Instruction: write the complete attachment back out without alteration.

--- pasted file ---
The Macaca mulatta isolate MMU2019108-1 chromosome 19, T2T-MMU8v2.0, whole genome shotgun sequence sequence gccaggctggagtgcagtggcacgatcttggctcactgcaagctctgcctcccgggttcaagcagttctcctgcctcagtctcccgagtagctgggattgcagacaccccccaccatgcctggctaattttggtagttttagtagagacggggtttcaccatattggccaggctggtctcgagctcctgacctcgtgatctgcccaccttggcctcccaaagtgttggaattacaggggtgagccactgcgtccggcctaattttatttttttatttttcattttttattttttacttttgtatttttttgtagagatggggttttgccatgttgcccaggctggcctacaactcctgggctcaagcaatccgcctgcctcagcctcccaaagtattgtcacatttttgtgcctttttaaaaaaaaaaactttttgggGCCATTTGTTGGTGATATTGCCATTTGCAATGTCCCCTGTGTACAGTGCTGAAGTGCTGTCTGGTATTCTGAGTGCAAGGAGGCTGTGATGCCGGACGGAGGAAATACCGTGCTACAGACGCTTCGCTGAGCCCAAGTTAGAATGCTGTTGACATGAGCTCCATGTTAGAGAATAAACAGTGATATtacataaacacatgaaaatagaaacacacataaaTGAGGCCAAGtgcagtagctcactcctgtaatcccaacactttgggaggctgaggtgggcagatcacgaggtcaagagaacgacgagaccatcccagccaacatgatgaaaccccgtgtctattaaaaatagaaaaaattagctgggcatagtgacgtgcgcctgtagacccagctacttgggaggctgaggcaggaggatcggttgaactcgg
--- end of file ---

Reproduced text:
The Macaca mulatta isolate MMU2019108-1 chromosome 19, T2T-MMU8v2.0, whole genome shotgun sequence sequence gccaggctggagtgcagtggcacgatcttggctcactgcaagctctgcctcccgggttcaagcagttctcctgcctcagtctcccgagtagctgggattgcagacaccccccaccatgcctggctaattttggtagttttagtagagacggggtttcaccatattggccaggctggtctcgagctcctgacctcgtgatctgcccaccttggcctcccaaagtgttggaattacaggggtgagccactgcgtccggcctaattttatttttttatttttcattttttattttttacttttgtatttttttgtagagatggggttttgccatgttgcccaggctggcctacaactcctgggctcaagcaatccgcctgcctcagcctcccaaagtattgtcacatttttgtgcctttttaaaaaaaaaaactttttgggGCCATTTGTTGGTGATATTGCCATTTGCAATGTCCCCTGTGTACAGTGCTGAAGTGCTGTCTGGTATTCTGAGTGCAAGGAGGCTGTGATGCCGGACGGAGGAAATACCGTGCTACAGACGCTTCGCTGAGCCCAAGTTAGAATGCTGTTGACATGAGCTCCATGTTAGAGAATAAACAGTGATATtacataaacacatgaaaatagaaacacacataaaTGAGGCCAAGtgcagtagctcactcctgtaatcccaacactttgggaggctgaggtgggcagatcacgaggtcaagagaacgacgagaccatcccagccaacatgatgaaaccccgtgtctattaaaaatagaaaaaattagctgggcatagtgacgtgcgcctgtagacccagctacttgggaggctgaggcaggaggatcggttgaactcgg